Savage responded by acknowledging that people are tempted to make exactly the choices Allais predicted. But, he pointed out, people sometimes make irrational choices. And Allais’ example brings out our irrational temptations, Savage argued.

To make his case, Savage cast the example in concrete terms. Imagine a random ticket will be drawn from a hat containing tickets numbered \(\#1\) through \(\#100\). The outcome of each options is determined according to the following table:

Table 13.1: Savage’s version of the Allais paradox, using a lottery with \(100\) tickets

\(\#1\) | \(\#2\)–\(11\) | \(\#12\)–\(100\) | |
---|---|---|---|

\(1A\) | $1M | $1M | $1M |

\(1B\) | $0 | $5M | $1M |

\(2A\) | $1M | $1M | $0 |

\(2B\) | $0 | $5M | $0 |

In the first row you’re guaranteed to get \(\$1\) million. In the second row you have a \(1\%\) chance of getting nothing, an \(89\%\) chance of getting \(\$1\) million, and a \(10\%\) chance of getting \(\$5\) million. And so on.

Viewed this way, we can see that there’s no difference between \(1A\) and \(1B\) if the ticket drawn is one of \(\#12\)–\(100\). And likewise for \(2A\) vs. \(2B\). So you must choose based on what will happen if the ticket drawn is \(\#1\) or one of \(\#2\)–\(11\). In other words, you should ignore the third column and just look at the first two.

But in the first two columns, choosing 1A over \(1B\) is the same as choosing \(2A\) over \(2B\). So, to be consistent, you must choose \(2A\) if you chose 1A.

Thus, Savage argued, we can see that the expected utility rule is correct once we frame the problem correctly.

Here’s another way of thinking about Savage’s argument. If you choose \(2B\) over \(2A\), then you must be willing to accept a \(1\%\) chance of getting nothing in exchange for a \(10\%\) chance at \(\$5\) million. But if you’re willing to make that trade, then you should be willing to give up option 1A and take option \(1B\) instead.

Figure 13.2: A graphical depiction of options \(1A\) and \(1B\) in the Allais paradox

Visualizing the problem is also informative. Figure 13.2 shows Allais’ first choice, between \(1A\) and \(1B\). Notice how the riskiness of choosing \(1B\) is much less noticeable in this format than the potential upside. The \(10\%\) chance of winning \(\$5\) million jumps right out at you. Whereas the \(1\%\) chance of winding up with nothing is barely noticable.

If you were presented with the Allais choices in this graphical format, instead of with numbers and words, you might choose very differently. Psychologists call this a “framing effect”. The way a decision is framed can make a big difference to what people will choose.

Advertisers know a lot about framing effects.

Savage’s answer to the Allais paradox is based on a famous principle of decision theory:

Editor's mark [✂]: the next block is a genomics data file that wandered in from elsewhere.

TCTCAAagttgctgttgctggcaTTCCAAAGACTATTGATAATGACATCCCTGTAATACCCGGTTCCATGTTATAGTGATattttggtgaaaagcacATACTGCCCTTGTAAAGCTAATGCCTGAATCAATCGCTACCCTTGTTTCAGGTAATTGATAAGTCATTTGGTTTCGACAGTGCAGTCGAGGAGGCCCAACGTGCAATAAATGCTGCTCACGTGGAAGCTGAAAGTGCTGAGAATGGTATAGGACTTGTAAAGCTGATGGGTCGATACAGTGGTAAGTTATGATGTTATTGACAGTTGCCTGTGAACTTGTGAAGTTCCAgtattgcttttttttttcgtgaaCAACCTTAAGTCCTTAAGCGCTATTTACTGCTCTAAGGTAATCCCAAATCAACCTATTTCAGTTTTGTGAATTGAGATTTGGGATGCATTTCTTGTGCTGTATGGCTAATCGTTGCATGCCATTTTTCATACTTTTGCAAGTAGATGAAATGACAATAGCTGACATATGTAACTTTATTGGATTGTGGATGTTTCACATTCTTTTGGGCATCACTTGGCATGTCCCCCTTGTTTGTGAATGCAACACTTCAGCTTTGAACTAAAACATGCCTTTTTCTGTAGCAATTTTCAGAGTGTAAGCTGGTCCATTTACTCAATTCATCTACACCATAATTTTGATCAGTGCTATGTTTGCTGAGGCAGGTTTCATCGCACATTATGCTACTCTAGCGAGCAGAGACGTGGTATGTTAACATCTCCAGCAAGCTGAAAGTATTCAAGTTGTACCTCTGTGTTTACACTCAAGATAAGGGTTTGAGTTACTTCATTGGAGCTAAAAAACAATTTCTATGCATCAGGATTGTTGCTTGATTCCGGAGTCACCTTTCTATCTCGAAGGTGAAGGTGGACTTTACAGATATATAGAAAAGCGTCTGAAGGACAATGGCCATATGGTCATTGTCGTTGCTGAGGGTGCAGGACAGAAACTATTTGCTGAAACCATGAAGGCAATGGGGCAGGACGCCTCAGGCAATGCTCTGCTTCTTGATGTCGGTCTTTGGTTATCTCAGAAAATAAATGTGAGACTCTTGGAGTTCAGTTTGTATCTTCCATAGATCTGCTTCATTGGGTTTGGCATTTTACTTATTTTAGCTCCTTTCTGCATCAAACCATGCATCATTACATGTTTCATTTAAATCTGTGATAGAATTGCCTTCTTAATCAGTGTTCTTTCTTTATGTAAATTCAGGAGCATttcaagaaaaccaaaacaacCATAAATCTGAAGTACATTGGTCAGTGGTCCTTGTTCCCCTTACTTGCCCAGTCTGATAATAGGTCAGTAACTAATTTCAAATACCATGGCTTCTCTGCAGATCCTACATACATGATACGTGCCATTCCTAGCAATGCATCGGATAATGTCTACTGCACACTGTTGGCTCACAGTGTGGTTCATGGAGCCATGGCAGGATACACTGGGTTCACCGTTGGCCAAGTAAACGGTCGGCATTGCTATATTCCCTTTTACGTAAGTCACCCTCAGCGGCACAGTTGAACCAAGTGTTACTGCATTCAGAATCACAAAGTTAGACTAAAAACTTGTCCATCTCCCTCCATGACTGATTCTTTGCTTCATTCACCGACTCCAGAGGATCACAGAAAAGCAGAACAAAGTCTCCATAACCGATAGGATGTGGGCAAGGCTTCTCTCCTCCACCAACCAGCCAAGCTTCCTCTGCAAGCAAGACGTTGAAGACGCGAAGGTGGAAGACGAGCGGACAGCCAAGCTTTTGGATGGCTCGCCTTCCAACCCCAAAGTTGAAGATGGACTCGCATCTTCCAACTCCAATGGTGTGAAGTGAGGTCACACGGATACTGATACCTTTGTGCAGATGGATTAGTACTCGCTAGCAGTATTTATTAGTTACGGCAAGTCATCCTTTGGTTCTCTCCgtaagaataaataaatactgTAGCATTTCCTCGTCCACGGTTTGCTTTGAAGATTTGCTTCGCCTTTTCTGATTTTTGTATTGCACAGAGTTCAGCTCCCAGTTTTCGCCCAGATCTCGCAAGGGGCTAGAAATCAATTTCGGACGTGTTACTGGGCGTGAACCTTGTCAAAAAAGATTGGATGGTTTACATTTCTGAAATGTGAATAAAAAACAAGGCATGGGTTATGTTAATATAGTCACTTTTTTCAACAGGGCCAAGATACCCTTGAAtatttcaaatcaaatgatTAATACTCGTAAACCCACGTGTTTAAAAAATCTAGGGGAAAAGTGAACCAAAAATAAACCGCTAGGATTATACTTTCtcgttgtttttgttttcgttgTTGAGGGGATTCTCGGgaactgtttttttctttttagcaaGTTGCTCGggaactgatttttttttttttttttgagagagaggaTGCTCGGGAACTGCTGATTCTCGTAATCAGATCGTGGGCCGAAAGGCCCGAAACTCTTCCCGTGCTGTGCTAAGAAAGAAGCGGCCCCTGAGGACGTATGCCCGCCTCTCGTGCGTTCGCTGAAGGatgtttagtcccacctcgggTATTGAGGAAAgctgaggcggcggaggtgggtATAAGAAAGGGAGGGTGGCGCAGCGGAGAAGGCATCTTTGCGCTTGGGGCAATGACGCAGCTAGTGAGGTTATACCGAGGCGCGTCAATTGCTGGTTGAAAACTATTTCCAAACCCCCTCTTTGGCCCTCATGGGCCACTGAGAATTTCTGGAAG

- The Sure-thing Principle
If you would choose \(X\) over \(Y\) if you knew that \(E\) was true, and you’d also choose \(X\) over \(Y\) if you knew \(E\) wasn’t true, then you should choose \(X\) over \(Y\) when you don’t know whether \(E\) is true or not.

How does this principle apply to the Allais paradox? Interpret \(E\) this way:

- \(E\): One of tickets #\(12\)–\(100\) will be drawn.

Then imagine someone who chos \(1A\) over \(1B\). Would it make sense for them to choose \(2B\) over \(2A\)?

Well, first imagine they know \(E\) is true: they know one of tickets \(\#12\)–\(100\) will be drawn. Then they wouldn’t prefer \(2B\) over \(2A\). They wouldn’t care about \(2B\) vs. \(2A\) because they’ll get \(\$0\) either way.

Next imagine they know \(E\) isn’t true: they know one of tickets \(\#1\)–\(11\) will be drawn instead. Then they still wouldn’t prefer \(2B\) over \(2A\). They chose \(1A\) over \(1B\), so they prefer not to take a small risk of getting \(\$0\) in order to have a chance at \(\$5\) million. And that’s exactly the same tradeoff they’re considering with \(2A\) vs. \(2B\).

So the Sure-thing Principle says they should choose \(2A\) over \(2B\) if they chose \(1A\) over \(1B\). They wouldn’t choose \(2B\) if they knew \(E\) was true, and they wouldn’t choose it if they knew \(E\) was false. So, even when they don’t know whether \(E\) is true or false, they should still choose \(2A\).

Some decision theorists use the expected utility formula to *describe* the way people make choices. If you want to predict when people will buy/sell a stock, for example, you might use the expected utility formula to describe what people will do.

But others use the formula to *prescribe* decisions: to determine what we *ought* to do. Sometimes people do what they should, but sometimes they make mistakes or do foolish things.

Savage’s answer to the Allais paradox is based on the prescriptive approach to decision theory. According to Savage, people *should* make decisions according to the expected utility formula. But sometimes they don’t, as Allais’ example demonstrates.

Here’s another famous challenge to expected utility and the Sure-thing Principle:

An urn contains \(90\) balls, \(30\) of which are red. The other \(60\) are either black or white, but the proportion of black to white is not known. A ball will be drawn at random, and you must choose between the following:

- \(1A\): win $100 if the ball is red,
- \(1B\): win $100 if the ball is black.

You also face a second choice:

- \(2A\): win $100 if the ball is either red or white,
- \(2B\): win $100 if the ball is either black or white.

Most people choose \(1A\) over \(1B\), since you know what you’re getting with \(1A\): a \(1/3\) chance at the \(\$100\). Whereas \(1B\) might give worse odds; it may even have no chance at all of winning, if there are no black balls.